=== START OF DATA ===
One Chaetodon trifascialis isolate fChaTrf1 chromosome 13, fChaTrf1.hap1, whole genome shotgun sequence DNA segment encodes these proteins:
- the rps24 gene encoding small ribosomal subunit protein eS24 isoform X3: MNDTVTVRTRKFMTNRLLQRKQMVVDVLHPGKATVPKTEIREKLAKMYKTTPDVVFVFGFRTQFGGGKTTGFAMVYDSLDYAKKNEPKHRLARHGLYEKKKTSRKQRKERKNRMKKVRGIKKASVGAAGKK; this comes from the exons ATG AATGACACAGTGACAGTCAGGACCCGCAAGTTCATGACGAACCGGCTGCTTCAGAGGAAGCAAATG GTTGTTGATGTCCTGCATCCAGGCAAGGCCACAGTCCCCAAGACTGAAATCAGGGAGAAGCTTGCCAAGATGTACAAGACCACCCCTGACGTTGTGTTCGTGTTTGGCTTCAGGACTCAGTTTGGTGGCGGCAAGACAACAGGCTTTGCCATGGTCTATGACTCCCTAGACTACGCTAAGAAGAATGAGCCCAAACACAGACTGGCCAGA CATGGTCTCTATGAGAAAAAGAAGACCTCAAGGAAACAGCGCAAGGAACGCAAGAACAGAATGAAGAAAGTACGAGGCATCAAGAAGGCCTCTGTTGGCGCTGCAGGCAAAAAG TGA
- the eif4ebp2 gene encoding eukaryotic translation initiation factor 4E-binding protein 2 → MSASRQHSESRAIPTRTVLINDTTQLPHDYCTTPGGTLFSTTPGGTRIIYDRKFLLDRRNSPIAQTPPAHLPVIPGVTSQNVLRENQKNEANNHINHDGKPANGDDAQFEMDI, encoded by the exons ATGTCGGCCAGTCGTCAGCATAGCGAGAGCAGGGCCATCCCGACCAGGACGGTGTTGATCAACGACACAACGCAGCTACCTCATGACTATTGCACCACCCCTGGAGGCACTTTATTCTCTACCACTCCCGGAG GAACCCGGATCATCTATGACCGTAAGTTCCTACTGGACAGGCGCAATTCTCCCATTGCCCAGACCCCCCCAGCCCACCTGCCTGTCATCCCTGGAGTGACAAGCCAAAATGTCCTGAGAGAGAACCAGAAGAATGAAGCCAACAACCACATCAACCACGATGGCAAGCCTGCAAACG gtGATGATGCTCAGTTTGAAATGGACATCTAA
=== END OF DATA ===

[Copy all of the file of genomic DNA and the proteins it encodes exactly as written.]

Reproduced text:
One Chaetodon trifascialis isolate fChaTrf1 chromosome 13, fChaTrf1.hap1, whole genome shotgun sequence DNA segment encodes these proteins:
- the rps24 gene encoding small ribosomal subunit protein eS24 isoform X3: MNDTVTVRTRKFMTNRLLQRKQMVVDVLHPGKATVPKTEIREKLAKMYKTTPDVVFVFGFRTQFGGGKTTGFAMVYDSLDYAKKNEPKHRLARHGLYEKKKTSRKQRKERKNRMKKVRGIKKASVGAAGKK; this comes from the exons ATG AATGACACAGTGACAGTCAGGACCCGCAAGTTCATGACGAACCGGCTGCTTCAGAGGAAGCAAATG GTTGTTGATGTCCTGCATCCAGGCAAGGCCACAGTCCCCAAGACTGAAATCAGGGAGAAGCTTGCCAAGATGTACAAGACCACCCCTGACGTTGTGTTCGTGTTTGGCTTCAGGACTCAGTTTGGTGGCGGCAAGACAACAGGCTTTGCCATGGTCTATGACTCCCTAGACTACGCTAAGAAGAATGAGCCCAAACACAGACTGGCCAGA CATGGTCTCTATGAGAAAAAGAAGACCTCAAGGAAACAGCGCAAGGAACGCAAGAACAGAATGAAGAAAGTACGAGGCATCAAGAAGGCCTCTGTTGGCGCTGCAGGCAAAAAG TGA
- the eif4ebp2 gene encoding eukaryotic translation initiation factor 4E-binding protein 2 → MSASRQHSESRAIPTRTVLINDTTQLPHDYCTTPGGTLFSTTPGGTRIIYDRKFLLDRRNSPIAQTPPAHLPVIPGVTSQNVLRENQKNEANNHINHDGKPANGDDAQFEMDI, encoded by the exons ATGTCGGCCAGTCGTCAGCATAGCGAGAGCAGGGCCATCCCGACCAGGACGGTGTTGATCAACGACACAACGCAGCTACCTCATGACTATTGCACCACCCCTGGAGGCACTTTATTCTCTACCACTCCCGGAG GAACCCGGATCATCTATGACCGTAAGTTCCTACTGGACAGGCGCAATTCTCCCATTGCCCAGACCCCCCCAGCCCACCTGCCTGTCATCCCTGGAGTGACAAGCCAAAATGTCCTGAGAGAGAACCAGAAGAATGAAGCCAACAACCACATCAACCACGATGGCAAGCCTGCAAACG gtGATGATGCTCAGTTTGAAATGGACATCTAA